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Cacao Ceremony | Difference Between Ceremonial Cacao, Cocoa and Chocolate | "Food of the Gods"

Updated: Dec 20, 2022



This sacred plant medicine is so much more than something that's roasted and tempered to create decadent chocolate. We'll share all the details including:


Contraindications: The most noted precautions we have studied are in relation to the caffeine-like affects of theobromine as well as the mood enhancing properties that may interact with anti-depressants.

Conditions to welcome increased awareness to, in relation to cacao, are: Depression, psychotic conditions, heart conditions, epilepsy, pregnancy.

Disclaimer: This is for educational purposes only and does not constitute medical advise. Please consult your health care practitioner prior to consumption. 

This information is based on our research and we encourage you to dive deeper into your own. 

 

What is Ceremonial Cacao?


Cacao is a sacred plant medicine derived from the seeds, held within the cacao fruit, of Theobroma cacao.



Theobroma cacao is the cacao tree which provides us with the cacao fruit that hosts the seeds (cacao beans) that we process to make cacao paste and powder (as well as cocoa powder and chocolate).


The beverage that is made with cacao is called Xocoatl, meaning "bitter water" in the Nahuatl language, and is produced by mixing the broken up cakes (formed from cacao paste) with hot water and beating it to a foamy consistency.


Xocoatl was enjoyed in that way, with sweetening of this "bitter water" beginning when the Europeans introduced it to the Spanish court as it was too bitter for their taste.

 


History of Cacao


5000 Years Ago:

Humans first consumed this plant medicine as early as 5,000 years ago, as suggested by the pottery in Ecuador that had cacao remnants.


3000 Years Ago:

It has been shared that the Maya, Toltec and Aztec people prepared this ceremonial cacao beverage more than 3,000 years ago, having Theobroma cacao being widely cultivated then with the bean also being used as currency.


1502 - 1876:

Christopher Columbus took cacao beans to Spain after his fourth voyage to the "new world" in 1502, where they guarded the secret of xocoatl for nearly 100 years. It then became increasingly popular in France and the Americas began to manufacture it, followed by the creation of milk chocolate in Switzerland in 1876.


For our history reference and even more details visit Britannica.
 


Nutrients Per Serving:

Two Tablespoons (28g / 1oz) of Criollo Ceremonial Cacao Powder contains:

  • Calories: 120

  • Fat: 3 grams

  • Carbohydrates: 15 grams

  • Fiber: 9 grams

  • Sugar: 0 grams

  • Protein: 7 grams

  • Potassium: 0.5 grams

  • Calcium: 0.125 grams

  • Iron: 0.3 grams



 

Cacao Ceremony | Sensations You May Experience & Considerations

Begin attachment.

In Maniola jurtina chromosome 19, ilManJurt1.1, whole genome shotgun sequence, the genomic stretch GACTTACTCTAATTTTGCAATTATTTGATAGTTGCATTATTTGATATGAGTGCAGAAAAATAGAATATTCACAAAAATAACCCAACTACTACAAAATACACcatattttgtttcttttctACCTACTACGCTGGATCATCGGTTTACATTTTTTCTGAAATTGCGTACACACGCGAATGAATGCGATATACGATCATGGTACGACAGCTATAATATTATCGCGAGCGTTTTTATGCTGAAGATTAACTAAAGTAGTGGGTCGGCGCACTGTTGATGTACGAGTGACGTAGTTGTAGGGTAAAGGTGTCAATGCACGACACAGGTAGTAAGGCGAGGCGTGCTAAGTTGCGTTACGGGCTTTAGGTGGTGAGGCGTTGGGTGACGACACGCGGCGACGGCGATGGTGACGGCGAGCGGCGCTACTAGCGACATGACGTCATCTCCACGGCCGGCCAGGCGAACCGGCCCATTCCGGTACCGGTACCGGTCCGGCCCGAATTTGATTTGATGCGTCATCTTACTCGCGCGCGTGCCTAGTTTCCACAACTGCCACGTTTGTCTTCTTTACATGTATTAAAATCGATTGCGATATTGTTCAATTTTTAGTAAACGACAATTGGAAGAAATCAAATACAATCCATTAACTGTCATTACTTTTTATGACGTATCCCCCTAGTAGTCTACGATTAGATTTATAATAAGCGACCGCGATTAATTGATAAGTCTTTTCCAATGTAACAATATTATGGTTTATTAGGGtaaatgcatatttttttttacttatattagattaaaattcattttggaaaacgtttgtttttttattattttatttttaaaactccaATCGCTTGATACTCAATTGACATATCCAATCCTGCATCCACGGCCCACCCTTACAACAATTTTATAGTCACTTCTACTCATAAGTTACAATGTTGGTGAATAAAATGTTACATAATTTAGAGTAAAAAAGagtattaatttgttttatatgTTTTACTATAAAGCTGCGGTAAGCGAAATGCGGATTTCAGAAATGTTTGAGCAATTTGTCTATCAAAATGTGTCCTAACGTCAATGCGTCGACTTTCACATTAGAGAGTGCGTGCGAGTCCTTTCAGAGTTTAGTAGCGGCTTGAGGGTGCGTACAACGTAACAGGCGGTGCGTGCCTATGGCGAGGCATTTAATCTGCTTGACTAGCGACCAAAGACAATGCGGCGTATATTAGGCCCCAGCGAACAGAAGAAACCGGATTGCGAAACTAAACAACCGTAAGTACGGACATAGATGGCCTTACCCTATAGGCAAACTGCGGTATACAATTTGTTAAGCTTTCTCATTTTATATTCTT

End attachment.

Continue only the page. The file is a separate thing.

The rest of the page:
What You May Experience:

  • Feelings of Euphoria

  • Increased Energy

  • Feelings of Being at Peace

  • Deep Feeling of Connection / Oneness with All Things

  • Altered States of Consciousness

  • Feelings of Unconditional Love

  • Improved Health and Vitality


If You've Consumed Too Much Cacao You May Experience:

  • Headaches

  • Nausea

  • Diarrhea

  • Nervousness


Things to Consider In Addition to Consuming Cacao:

  • Stay hydrated as the theobromine in cacao acts as a diuretic.

  • Stay fueled with nutrient rich foods as needed throughout your day.

  • Stay present, coming back to your breath and this moment to connect within and continue to be supported by this sacred plant medicine.


 


There is no wrong way to prepare your ceremonial cacao, although your intention is essential and ensuring you do not overheat it will help retain its health benefits.


Dosage:

  • 5-15g Powder | 7-24g Paste: Meditative Dose

  • 15-35g Powder | 21-49g Paste: Deeper Meditative and Creative Dose

  • 35-45g Powder | 49-55g Paste: Ceremonial Dose

Cacao Powder to Paste Conversion: 2:5 Ratio, 40% less powder than paste. Formulas: Powder (g) x 1.4 = Paste (g) | Paste (g) x 0.4 = Powder (g)

Frequency:

The frequency of your cacao consumption is based on you, your preferences, and your relationship with yourself, your health and the ceremonial cacao.

  • A daily practice is an option, if that's aligned for you, and one that we enjoy. (Daily Dose: 5-35g of Powder | 7-49g of Paste)

  • You may be called to experiment with consuming cacao daily, every other day, weekly or at any frequency you are called to. Just like anything, consistency is key, and being aware of how your body absorbs and responds to the benefits of your cacao ceremony, including its spiritual affects, will be your best guide regarding the frequency of your cacao ceremonies.

  • This article suggests that ceremonial doses are not recommended more than 3 times per week, although we haven't seen many other articles stating that. This likely depends mostly on your relationship with, and response to, cacao.


Powder (Masculine) and Paste (Feminine):

  • Powder (Masculine) | Often absorbed quicker due to its lower fat content, acting as more of a stimulant and is more nutrient dense than the paste. (Like juice without the pulp.)

  • Paste (Feminine) | Higher in fat content allowing for a more gradual absorption, helping to balance cacao's stimulating properties while still being nutrient dense. (Like juice with the pulp.)